Mountain glaciers and small ice caps2002.3–2017.00.510.0094
Components total 3.010.074
Altimeter observed1993.0–2017.03.10.097
Altimeter observed*1993.0–2017.02.90.117
Altimeter observed1993.0–2017.02.90.084
Corrected for Pinatubo.
Corrected for Pinatubo and ENSO effects (climate-change–driven acceleration).
Table 2 summarizes estimates of the contribution of these components to the acceleration of GMSL. While the time periods are shorter than covered by the altimetry record, they provide a rough validation of the altimeter-based acceleration estimate. Shortening the altimeter record to match GRACE increases the acceleration, but also significantly increases the error bar. The main consequence of the shorter time periods is the potential influence of interannual and decadal variability. Nevertheless, the agreement between the climate-change–driven acceleration (adjusted for ENSO and Pinatubo effects) observed from 25 y of satellite altimetry and independent acceleration estimates from the components contributing to GMSL is quite good.
Our estimate of the 25-y GMSL acceleration is 0.084 ± 0.025 mm/y2 (1σ) after removing the Pinatubo effect and accounting for the impact of ENSO variations. The probability that the acceleration is actually zero is less than 1%. The error includes both the altimeter drift error and the impact of decadal variability. When taken with a rate of sea-level rise of 2.9 ± 0.4 mm/y (epoch 2005.0), the extrapolation of the quadratic gives 654 ± 119 mm of sea-level rise by 2100 relative to 2005, which is similar to the processed-based model projections of sea level for representative concentration pathways 8.5 in the IPCC Fifth Assessment Report (24). Stated alternatively, the observed acceleration will more than double the amount of sea-level rise by 2100 compared with the current rate of sea-level rise continuing unchanged. This projection of future sea-level rise is based only on the satellite-observed changes over the last 25 y, assuming that sea level changes similarly in the future. If sea level begins changing more rapidly, for example due to rapid changes in ice sheet dynamics, then this simple extrapolation will likely represent a conservative lower bound on future sea-level change. In contrast, few potential processes exist to suggest that this estimate is too high. Projections over shorter time frames (25, 50 y, etc.) are therefore likely more reliable, but will also be more sensitive to internal climate variability and volcanic eruptions.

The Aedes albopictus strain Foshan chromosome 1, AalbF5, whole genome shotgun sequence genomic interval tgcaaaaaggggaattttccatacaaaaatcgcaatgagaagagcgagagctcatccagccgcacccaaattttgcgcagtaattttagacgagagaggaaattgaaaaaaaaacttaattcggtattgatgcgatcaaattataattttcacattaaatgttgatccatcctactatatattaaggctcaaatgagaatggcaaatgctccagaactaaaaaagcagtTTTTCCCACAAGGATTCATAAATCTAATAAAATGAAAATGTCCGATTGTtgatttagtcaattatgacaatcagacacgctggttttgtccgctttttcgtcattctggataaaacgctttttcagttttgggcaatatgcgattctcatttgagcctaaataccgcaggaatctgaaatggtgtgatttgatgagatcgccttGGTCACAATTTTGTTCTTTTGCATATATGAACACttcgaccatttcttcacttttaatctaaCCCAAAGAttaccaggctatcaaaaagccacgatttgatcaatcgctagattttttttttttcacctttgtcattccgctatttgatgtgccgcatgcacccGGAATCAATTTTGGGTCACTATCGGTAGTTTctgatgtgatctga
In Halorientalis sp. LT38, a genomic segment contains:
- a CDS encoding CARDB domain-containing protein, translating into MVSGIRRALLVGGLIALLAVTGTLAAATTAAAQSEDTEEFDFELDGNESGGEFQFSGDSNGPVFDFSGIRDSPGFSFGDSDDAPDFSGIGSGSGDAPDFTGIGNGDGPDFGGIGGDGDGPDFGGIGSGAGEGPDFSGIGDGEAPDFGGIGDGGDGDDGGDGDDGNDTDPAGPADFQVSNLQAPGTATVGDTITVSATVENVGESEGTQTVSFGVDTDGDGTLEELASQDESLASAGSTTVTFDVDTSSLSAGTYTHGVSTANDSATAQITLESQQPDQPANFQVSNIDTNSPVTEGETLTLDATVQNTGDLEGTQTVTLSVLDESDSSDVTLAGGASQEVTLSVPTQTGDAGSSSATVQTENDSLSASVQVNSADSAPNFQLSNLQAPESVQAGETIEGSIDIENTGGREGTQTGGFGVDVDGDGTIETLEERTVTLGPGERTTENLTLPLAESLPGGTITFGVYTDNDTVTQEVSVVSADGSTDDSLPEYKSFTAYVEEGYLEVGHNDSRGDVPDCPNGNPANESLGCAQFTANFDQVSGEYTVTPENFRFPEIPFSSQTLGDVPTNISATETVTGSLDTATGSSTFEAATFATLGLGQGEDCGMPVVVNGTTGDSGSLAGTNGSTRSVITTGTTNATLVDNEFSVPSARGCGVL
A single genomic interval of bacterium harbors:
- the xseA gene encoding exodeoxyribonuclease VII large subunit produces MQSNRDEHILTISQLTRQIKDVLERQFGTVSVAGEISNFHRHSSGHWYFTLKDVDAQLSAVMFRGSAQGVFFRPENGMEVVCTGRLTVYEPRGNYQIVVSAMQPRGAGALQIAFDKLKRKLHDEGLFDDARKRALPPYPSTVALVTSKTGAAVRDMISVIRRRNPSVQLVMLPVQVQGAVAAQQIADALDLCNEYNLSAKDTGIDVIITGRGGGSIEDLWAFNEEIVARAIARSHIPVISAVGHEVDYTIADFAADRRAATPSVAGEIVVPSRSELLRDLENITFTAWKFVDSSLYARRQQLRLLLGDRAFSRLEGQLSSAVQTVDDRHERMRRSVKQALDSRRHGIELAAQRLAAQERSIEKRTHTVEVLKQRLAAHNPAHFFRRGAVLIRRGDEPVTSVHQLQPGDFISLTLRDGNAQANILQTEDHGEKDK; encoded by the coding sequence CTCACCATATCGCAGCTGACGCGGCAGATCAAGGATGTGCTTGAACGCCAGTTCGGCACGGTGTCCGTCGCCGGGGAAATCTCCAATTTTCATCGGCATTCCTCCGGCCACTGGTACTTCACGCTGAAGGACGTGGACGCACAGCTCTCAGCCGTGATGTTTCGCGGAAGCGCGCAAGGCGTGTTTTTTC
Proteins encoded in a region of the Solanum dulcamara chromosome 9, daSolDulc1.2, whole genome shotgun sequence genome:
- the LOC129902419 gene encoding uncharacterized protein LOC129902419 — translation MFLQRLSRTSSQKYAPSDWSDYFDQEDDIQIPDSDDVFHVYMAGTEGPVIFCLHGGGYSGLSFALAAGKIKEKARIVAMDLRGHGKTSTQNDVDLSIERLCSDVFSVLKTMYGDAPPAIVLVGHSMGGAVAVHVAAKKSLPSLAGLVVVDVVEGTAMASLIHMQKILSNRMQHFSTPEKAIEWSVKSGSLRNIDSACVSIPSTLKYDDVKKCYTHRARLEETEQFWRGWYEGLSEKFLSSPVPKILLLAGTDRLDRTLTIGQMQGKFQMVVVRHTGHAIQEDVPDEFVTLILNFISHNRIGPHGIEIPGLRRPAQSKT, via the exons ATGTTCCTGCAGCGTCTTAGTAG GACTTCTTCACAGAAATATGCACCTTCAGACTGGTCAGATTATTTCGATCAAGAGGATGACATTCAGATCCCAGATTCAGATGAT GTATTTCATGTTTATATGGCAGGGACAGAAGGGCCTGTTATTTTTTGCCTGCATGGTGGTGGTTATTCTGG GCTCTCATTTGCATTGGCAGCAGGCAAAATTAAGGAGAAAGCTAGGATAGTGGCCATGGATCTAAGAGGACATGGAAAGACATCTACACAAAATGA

Altimeter Data Processing.

The altimeter data were processed following the recommendations set forth in ref. 15, including the latest orbits, tide models, sea-state bias models, water vapor corrections, etc. Following ref. 15, the “cal mode” correction to the TOPEX data was not applied, because the correction degraded comparisons to tide-gauge sea-level measurements, and because later investigation showed it should not have been applied in the first place. Not applying the cal-mode correction slightly increases the estimated sea-level acceleration. Measured GMSL was corrected for the effects of Glacial Isostatic Adjustment with a global model, which increased the GMSL rate by 0.25 mm/y (25).

Pinatubo GMSL Contribution.